You can just imagine the 16 year old Spierig Brothers sitting in their bedroom late at night drinking red cordial trying to freak each other out.
‘ What about if there’s a zombie outbreak in rural Australia?’ Asks Peter.
‘And the guy fighting them will be real quiet like Clint Eastwood or Mad Max, and not only will he have a fierce babe fighting alongside him, but also a triple barrel shotgun,’ answers Michael.
‘Hmm, what’s missing?’ Ponders Peter. ‘Oh yeah that’s right aliens.’
Welcome to the 2001 Australian feature Undead. There’s no doubting it’s a teenage boys fantasy come to life. But its tongue is indented so firmly in its cheek, and it embraces its wackiness and low budget limitations so humourlessly that it’s impossible not to get swept up in its manic energy.
Recalling the ultra low budget precociousness of Peter Jackson’s Bad Taste (and Braindead now that I think of it), Undead is the first feature of the brothers who’s next move would be the $20 million Ethan Hawke vampire film Daybreakers. In the directors commentary they joke that the contact lens budget for Daybreakers at $120,000 was $45,000 more than the entire budget of Undead.
It’s gratuitous horror mixed with absurdity, like a 50’s scifi horror with an updated gore sensibility. After all if you remove someone’s entire upper torso so just their legs and spinal cord are walking around it’s pretty funny right? The answer you’re looking for is yes. So there’s lots of hokey effects that are jokes within themselves (particularly now), ridiculous action scenes and absurd confrontations, but the key to Undead and the reason why its just been so lovingly re released in Umbrella’s Beyond Genres series is that at one point it really kicks things up a notch, takes an abrupt left turn and becomes something else entirely.
Somehow against the odds it becomes weirdly poetic and elevates everything that came before it. It’s what makes Undead such a strange beautiful, stupid naïve beast. It’s kitchen sink filmmaking. No one knew if there was going to be another chance, so everyone from the actors to the sound designers to the directors and writers just threw everything they had at it. That’s why there are scenes with people punching out fish and incredible lines like ‘Are you a fighter fish queen or are you zombie food?’ There’s actually an incredible moment where the Australian flag floats lazily down behind our heroine after a particularly hectic zombie beheading in a grocery mart. You ought to be congratulated.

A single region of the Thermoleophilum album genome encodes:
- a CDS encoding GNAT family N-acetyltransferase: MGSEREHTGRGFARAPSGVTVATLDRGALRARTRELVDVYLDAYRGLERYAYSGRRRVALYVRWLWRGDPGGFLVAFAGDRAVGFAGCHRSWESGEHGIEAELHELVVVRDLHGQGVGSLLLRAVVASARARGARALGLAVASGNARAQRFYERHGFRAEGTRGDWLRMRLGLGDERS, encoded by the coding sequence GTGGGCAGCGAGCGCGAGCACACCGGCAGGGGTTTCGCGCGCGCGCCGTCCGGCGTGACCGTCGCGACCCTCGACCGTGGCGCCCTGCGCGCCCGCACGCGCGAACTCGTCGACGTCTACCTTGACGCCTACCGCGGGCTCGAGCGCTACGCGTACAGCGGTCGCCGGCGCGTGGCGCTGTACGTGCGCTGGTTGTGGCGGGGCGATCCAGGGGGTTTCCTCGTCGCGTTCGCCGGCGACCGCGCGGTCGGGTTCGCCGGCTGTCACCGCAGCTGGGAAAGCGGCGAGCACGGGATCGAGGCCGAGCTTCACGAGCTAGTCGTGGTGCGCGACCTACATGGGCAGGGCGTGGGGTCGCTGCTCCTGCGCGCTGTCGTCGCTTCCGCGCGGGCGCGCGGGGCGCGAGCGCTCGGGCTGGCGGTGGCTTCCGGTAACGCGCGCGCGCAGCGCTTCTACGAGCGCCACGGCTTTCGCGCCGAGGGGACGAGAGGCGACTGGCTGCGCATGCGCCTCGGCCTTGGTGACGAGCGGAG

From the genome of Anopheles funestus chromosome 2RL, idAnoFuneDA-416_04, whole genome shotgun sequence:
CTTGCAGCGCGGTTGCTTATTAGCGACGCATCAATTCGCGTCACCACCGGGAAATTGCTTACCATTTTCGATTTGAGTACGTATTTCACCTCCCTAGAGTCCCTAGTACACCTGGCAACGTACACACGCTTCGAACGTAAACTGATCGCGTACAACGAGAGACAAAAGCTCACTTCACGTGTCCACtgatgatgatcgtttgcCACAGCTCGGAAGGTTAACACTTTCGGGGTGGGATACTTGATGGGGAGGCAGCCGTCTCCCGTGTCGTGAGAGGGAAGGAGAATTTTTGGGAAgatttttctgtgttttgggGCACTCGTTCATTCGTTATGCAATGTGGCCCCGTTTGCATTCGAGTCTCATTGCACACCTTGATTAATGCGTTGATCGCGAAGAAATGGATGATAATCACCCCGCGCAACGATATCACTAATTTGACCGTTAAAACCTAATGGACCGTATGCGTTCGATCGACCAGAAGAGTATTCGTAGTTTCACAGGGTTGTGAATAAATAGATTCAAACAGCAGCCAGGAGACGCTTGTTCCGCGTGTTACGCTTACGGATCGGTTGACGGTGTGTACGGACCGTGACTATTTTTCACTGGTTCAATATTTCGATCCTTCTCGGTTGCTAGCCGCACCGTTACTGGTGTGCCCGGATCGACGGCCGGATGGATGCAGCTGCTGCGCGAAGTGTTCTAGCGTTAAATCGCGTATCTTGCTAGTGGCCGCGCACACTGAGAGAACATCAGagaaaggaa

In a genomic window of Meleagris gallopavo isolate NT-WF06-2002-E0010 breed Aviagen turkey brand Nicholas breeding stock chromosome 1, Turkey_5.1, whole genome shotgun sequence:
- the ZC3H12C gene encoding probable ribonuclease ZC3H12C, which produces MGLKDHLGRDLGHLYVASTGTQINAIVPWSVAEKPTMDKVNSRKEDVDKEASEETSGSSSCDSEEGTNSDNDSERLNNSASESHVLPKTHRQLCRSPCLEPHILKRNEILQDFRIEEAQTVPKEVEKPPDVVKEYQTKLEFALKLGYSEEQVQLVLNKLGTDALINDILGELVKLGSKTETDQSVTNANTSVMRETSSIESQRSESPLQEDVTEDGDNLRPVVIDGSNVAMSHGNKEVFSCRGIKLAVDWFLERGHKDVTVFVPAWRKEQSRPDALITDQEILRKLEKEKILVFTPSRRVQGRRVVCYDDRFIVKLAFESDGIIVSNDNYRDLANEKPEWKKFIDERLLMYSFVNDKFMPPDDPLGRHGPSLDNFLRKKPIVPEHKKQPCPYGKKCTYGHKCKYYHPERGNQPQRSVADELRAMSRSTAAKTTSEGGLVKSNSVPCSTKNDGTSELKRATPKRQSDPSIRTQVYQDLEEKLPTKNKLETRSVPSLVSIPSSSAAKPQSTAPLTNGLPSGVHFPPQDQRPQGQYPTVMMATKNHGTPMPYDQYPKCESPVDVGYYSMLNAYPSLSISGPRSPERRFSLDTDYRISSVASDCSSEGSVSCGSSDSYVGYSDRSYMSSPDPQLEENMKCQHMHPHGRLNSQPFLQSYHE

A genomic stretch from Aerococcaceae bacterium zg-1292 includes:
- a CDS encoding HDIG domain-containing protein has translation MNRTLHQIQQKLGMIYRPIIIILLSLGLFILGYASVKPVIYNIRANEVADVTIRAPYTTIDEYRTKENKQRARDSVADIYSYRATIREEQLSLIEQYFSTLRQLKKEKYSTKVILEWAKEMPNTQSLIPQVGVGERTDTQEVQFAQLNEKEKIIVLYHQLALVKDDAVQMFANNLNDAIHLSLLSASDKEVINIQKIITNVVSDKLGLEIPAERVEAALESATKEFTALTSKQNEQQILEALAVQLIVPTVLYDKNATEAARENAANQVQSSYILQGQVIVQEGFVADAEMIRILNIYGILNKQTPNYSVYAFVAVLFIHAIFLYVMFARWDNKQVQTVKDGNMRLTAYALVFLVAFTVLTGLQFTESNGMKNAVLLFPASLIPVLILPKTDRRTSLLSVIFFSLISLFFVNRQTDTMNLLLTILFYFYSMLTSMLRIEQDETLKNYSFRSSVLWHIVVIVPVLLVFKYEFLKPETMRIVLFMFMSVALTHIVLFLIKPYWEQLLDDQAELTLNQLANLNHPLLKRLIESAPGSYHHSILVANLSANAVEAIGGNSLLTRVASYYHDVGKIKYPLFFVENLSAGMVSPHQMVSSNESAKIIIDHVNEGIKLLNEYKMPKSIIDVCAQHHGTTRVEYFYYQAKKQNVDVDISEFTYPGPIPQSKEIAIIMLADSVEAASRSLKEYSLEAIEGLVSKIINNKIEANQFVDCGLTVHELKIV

Whilst some of the acting is a little large, and there’s a few clichés bouncing around, its ridiculously entertaining and it does surprise. It also shows the brothers’ ability to do much with little, so it makes sense that they subsequently moved to the US and have since released another Ethan Hawke film Predestination in 2014 and even the 8th Saw film Jigsaw in 2017.
As expected there’s an abundance of extra features including the aforementioned commentary with the brothers and cinematographer Andy Straborn, where they reflect almost with envy on some of the dangerous, potentially life threatening activities that they indulged in to get this film made. You get the sense that this film shaped them and they continue to draw upon the experience. They also mention meeting people with Undead tattoos – which is pretty nuts. There’s some technical behind the scenes features and a pretty illuminating making of film, where they reveal they used up their entire budget in the first day of their 41 day shoot. Perhaps most interesting is an early black and white short, Attack of the Undead, which is definitely a precursor to Undead. It’s brutal, primitive, and with Santa wandering around blasting people with a shotgun its more than a little messed up.
Nothing is too much here. It’s an audacious debut, it’s dumb, funny and unrepentantly gory. What more could you want?